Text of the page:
Our South Africa mis-Adventure by Irene Butler
Our South Africa Photo Gallery
DON’T JEOPARDIZE YOUR ASSETS
“Because you only have one-ass-to-risk. Be careful out there! You live in a high risk environment.” This slogan is emblazoned on signage at the Sharpe Edge/Sharp Shooter Store in Johannesburg, an upscale retail outlet stocked equally with culinary tools and defence paraphernalia. My husband, Rick and I never dreamed this catchphrase would impact us on such a personal level, until we were added to the aggregate of victims mugged at knife point in a South African city.
Warnings by our hotel staff about the dangers of walking the streets, advising us to take a taxi even for a few blocks, congealed our decision to escape the confines of Jo’Burg (as it is known to locals) and hop a bus to the seaside resort city of Durban.More….
The turquoise Indian Ocean glistened in the mid-morning sun as we strolled along the stretch of beach hotels on Parade Marine Drive, considered a safe area. Though not overly busy, people were going about their business.
Two well-dressed fellows in their mid-twenties crossed the street ending up slightly behind us. I flinched with foreboding as one man skipped in front of me, but the feeling was dismissed as he laughingly chatted over his shoulder to his friend who was trying to catch up. In a flash the second man wedged between Rick and I; both pushed Rick sideways and corralled him against a brick wall. Guttural grunts and laboured breathing roiled from the vicious attack “oh God,” my heart jolted at the glint of a steel blade. Panic stricken I spot four men across the street. Lung-bursting screams for help consumed me for the next few seconds – the men looked our way – but didn’t move. My eyes flashed back to Rick; one of the hoodlums was pinned behind him against the wall; the other was madly ripping at Rick’s front pockets. Hysterically I charged, kicking the legs of the exposed attacker. Two of the men from across the street were now galloping over. The assailant from behind Rick darted down the street. One of the rescuers caught the second culprit by the shirt-tail. He twisted free, throwing Rick’s I.D. folder into the air shouting, “Don’t got nothing.”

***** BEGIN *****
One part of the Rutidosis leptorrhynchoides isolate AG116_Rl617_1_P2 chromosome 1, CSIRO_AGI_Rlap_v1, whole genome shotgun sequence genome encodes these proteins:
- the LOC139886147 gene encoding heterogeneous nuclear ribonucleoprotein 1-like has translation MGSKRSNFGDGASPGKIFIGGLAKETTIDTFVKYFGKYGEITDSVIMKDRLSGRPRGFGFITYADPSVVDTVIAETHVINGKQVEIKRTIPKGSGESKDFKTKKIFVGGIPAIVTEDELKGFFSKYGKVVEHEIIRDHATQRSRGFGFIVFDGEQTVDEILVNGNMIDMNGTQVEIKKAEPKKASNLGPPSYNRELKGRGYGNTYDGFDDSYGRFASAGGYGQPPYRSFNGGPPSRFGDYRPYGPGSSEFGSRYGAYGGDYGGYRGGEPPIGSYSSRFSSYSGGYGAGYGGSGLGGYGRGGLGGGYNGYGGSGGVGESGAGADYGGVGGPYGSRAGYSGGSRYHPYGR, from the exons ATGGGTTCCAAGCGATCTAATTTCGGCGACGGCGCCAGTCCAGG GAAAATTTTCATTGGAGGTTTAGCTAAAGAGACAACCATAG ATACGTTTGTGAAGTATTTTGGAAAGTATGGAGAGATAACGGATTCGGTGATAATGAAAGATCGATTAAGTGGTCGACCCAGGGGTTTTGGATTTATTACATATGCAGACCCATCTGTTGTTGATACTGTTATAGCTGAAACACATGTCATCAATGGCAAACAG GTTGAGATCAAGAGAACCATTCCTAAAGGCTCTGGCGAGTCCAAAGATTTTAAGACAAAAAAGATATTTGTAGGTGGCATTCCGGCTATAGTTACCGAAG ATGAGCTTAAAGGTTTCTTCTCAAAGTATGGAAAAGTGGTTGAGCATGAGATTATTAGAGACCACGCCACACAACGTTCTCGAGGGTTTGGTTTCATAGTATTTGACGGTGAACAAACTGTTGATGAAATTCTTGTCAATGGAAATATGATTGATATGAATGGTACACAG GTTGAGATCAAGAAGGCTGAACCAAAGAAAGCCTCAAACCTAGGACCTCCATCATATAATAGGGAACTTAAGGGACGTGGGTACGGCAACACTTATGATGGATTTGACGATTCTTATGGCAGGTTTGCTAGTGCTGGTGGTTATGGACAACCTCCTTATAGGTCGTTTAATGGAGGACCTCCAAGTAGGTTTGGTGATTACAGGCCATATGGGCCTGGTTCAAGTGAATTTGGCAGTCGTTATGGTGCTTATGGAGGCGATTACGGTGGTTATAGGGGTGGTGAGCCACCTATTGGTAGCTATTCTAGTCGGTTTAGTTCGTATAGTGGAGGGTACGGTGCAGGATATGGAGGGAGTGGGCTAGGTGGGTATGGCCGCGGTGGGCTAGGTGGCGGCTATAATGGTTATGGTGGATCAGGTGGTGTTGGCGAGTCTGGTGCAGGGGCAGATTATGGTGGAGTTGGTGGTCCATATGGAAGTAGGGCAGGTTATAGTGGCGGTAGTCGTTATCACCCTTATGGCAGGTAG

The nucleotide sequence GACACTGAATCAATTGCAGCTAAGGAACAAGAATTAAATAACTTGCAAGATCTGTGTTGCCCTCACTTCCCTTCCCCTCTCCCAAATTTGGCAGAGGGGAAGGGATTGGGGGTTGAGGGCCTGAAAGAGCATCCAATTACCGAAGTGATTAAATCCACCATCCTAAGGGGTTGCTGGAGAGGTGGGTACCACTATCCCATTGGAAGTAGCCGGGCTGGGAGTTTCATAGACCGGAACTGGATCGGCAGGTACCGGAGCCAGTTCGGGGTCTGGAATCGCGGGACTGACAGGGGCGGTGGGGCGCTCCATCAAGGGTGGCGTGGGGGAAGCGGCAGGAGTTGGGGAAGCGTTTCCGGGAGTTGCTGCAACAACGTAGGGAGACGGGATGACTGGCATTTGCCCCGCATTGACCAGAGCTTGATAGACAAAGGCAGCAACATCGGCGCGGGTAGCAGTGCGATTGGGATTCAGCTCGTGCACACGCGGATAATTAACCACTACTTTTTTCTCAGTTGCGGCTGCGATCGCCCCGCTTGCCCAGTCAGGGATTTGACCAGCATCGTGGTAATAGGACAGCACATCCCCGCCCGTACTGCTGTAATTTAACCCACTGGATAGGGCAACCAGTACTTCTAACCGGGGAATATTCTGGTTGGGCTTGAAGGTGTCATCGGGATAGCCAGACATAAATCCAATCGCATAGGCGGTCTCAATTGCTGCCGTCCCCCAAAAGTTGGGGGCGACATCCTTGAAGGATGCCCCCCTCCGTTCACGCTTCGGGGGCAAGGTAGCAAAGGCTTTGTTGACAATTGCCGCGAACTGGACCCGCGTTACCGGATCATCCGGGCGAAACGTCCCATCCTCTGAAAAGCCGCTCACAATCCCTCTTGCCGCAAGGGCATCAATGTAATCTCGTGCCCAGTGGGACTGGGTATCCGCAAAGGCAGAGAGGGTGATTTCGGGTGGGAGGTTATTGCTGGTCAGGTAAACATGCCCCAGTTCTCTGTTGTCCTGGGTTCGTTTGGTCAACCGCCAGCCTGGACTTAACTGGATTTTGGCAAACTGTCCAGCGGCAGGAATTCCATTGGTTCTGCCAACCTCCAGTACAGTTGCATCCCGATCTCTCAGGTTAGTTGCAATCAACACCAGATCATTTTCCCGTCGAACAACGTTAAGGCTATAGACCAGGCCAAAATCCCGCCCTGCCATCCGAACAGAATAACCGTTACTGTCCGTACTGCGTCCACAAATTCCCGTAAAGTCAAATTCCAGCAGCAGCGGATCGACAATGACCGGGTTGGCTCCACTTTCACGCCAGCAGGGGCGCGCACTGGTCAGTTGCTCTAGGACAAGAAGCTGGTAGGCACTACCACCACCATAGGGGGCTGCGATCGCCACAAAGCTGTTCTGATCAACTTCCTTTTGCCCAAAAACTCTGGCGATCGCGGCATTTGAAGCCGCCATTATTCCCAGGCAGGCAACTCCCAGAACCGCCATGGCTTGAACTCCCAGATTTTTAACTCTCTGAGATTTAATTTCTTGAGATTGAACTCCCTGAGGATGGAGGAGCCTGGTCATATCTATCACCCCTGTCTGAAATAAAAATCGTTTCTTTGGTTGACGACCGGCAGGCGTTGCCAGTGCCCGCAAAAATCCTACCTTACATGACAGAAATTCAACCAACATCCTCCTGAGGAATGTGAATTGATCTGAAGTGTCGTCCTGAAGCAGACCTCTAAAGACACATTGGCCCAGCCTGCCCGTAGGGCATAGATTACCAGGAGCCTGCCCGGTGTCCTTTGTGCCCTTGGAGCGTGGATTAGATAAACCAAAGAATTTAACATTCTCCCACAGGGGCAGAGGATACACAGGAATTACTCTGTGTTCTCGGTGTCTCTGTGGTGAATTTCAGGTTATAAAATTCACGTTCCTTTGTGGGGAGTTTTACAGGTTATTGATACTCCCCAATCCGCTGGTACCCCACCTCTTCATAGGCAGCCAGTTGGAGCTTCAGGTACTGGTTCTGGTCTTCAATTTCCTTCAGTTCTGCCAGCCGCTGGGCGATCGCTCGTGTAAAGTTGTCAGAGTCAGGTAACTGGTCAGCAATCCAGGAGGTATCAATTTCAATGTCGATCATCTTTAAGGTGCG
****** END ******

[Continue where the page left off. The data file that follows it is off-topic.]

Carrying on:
Duly shaken, adrenaline surging, the rescuers empathizing, Rick’s hand is crimson – we look for the source. The back of his safari pants are now flapping in the breeze like drop-drawer long johns and seeped through with blood. Butt, all was well in the end; current tetanus shots, antibiotic salve, and plastic sutures mended the superficial slashes and a few deeper punctures. We considered ourselves fortunate.
In the United Nations survey (1999-2000) South Africa was ranked second for assault and murder per capita out of 110 countries surveyed. There is no satisfactory explanation for this tsunami of crime. Some stated contributing factors are the ongoing post-apartheid political and socio-economic transition, a connection between the country’s violent past and contemporary criminal behaviour, changing demographics from rural to city resulting in extreme levels of unemployment, and the consequence of a poorly performing justice system. Victimization is not race specific; anyone on a public street is a target, making violent crime a national obsession.
What a perfect environment and unsurpassed opportunity to sharpen our street savvy. In past travels through 43 countries, being occasionally slicked out of items by pick-pockets were luckily our only crime related incidents. Our experiential mugging 101 dissolved our misconceptions of a mugger verbally demanding your valuables or else; most victims report a brutally swift physical assault. For the next month we asked locals from all walks of life how they stay safe, adding greatly to our roster of SAFETY-FIRST TIPS – particularly for those who choose to explore countries without the protective umbrella of an organized tour.